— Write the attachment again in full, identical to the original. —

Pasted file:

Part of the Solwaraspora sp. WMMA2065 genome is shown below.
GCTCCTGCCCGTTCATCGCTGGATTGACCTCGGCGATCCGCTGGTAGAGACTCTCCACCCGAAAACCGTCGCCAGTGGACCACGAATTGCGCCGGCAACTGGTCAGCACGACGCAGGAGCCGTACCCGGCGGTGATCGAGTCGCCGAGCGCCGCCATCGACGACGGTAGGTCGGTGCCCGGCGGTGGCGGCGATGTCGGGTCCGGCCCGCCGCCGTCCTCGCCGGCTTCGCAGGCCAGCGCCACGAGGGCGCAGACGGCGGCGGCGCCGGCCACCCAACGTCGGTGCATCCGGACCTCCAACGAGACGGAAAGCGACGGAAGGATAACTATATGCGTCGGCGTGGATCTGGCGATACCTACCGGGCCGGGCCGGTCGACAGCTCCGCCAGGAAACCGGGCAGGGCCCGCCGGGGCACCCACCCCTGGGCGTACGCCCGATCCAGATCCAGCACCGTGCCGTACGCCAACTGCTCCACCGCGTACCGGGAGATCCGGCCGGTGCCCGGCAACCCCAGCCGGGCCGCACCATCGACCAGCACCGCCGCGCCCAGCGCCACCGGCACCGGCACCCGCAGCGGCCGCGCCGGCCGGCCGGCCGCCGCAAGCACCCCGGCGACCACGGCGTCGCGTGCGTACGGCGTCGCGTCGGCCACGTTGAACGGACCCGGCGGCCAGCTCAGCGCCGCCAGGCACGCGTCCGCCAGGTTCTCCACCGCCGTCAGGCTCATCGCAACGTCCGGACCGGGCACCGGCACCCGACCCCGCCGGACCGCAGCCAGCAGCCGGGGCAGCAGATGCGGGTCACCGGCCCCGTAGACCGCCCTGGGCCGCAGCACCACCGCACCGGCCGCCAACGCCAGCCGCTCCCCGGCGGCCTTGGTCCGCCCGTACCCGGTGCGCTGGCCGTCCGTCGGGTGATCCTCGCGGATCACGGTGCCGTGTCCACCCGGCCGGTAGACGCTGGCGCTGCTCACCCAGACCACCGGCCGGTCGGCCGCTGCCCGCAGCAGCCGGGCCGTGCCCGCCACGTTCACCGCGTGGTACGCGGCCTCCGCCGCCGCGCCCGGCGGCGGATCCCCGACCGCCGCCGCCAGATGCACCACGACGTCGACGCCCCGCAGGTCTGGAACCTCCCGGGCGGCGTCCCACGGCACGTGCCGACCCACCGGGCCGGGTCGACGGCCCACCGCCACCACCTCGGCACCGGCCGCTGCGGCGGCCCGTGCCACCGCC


Part of the Solwaraspora sp. WMMA2065 genome is shown below.
GCTCCTGCCCGTTCATCGCTGGATTGACCTCGGCGATCCGCTGGTAGAGACTCTCCACCCGAAAACCGTCGCCAGTGGACCACGAATTGCGCCGGCAACTGGTCAGCACGACGCAGGAGCCGTACCCGGCGGTGATCGAGTCGCCGAGCGCCGCCATCGACGACGGTAGGTCGGTGCCCGGCGGTGGCGGCGATGTCGGGTCCGGCCCGCCGCCGTCCTCGCCGGCTTCGCAGGCCAGCGCCACGAGGGCGCAGACGGCGGCGGCGCCGGCCACCCAACGTCGGTGCATCCGGACCTCCAACGAGACGGAAAGCGACGGAAGGATAACTATATGCGTCGGCGTGGATCTGGCGATACCTACCGGGCCGGGCCGGTCGACAGCTCCGCCAGGAAACCGGGCAGGGCCCGCCGGGGCACCCACCCCTGGGCGTACGCCCGATCCAGATCCAGCACCGTGCCGTACGCCAACTGCTCCACCGCGTACCGGGAGATCCGGCCGGTGCCCGGCAACCCCAGCCGGGCCGCACCATCGACCAGCACCGCCGCGCCCAGCGCCACCGGCACCGGCACCCGCAGCGGCCGCGCCGGCCGGCCGGCCGCCGCAAGCACCCCGGCGACCACGGCGTCGCGTGCGTACGGCGTCGCGTCGGCCACGTTGAACGGACCCGGCGGCCAGCTCAGCGCCGCCAGGCACGCGTCCGCCAGGTTCTCCACCGCCGTCAGGCTCATCGCAACGTCCGGACCGGGCACCGGCACCCGACCCCGCCGGACCGCAGCCAGCAGCCGGGGCAGCAGATGCGGGTCACCGGCCCCGTAGACCGCCCTGGGCCGCAGCACCACCGCACCGGCCGCCAACGCCAGCCGCTCCCCGGCGGCCTTGGTCCGCCCGTACCCGGTGCGCTGGCCGTCCGTCGGGTGATCCTCGCGGATCACGGTGCCGTGTCCACCCGGCCGGTAGACGCTGGCGCTGCTCACCCAGACCACCGGCCGGTCGGCCGCTGCCCGCAGCAGCCGGGCCGTGCCCGCCACGTTCACCGCGTGGTACGCGGCCTCCGCCGCCGCGCCCGGCGGCGGATCCCCGACCGCCGCCGCCAGATGCACCACGACGTCGACGCCCCGCAGGTCTGGAACCTCCCGGGCGGCGTCCCACGGCACGTGCCGACCCACCGGGCCGGGTCGACGGCCCACCGCCACCACCTCGGCACCGGCCGCTGCGGCGGCCCGTGCCACCGCC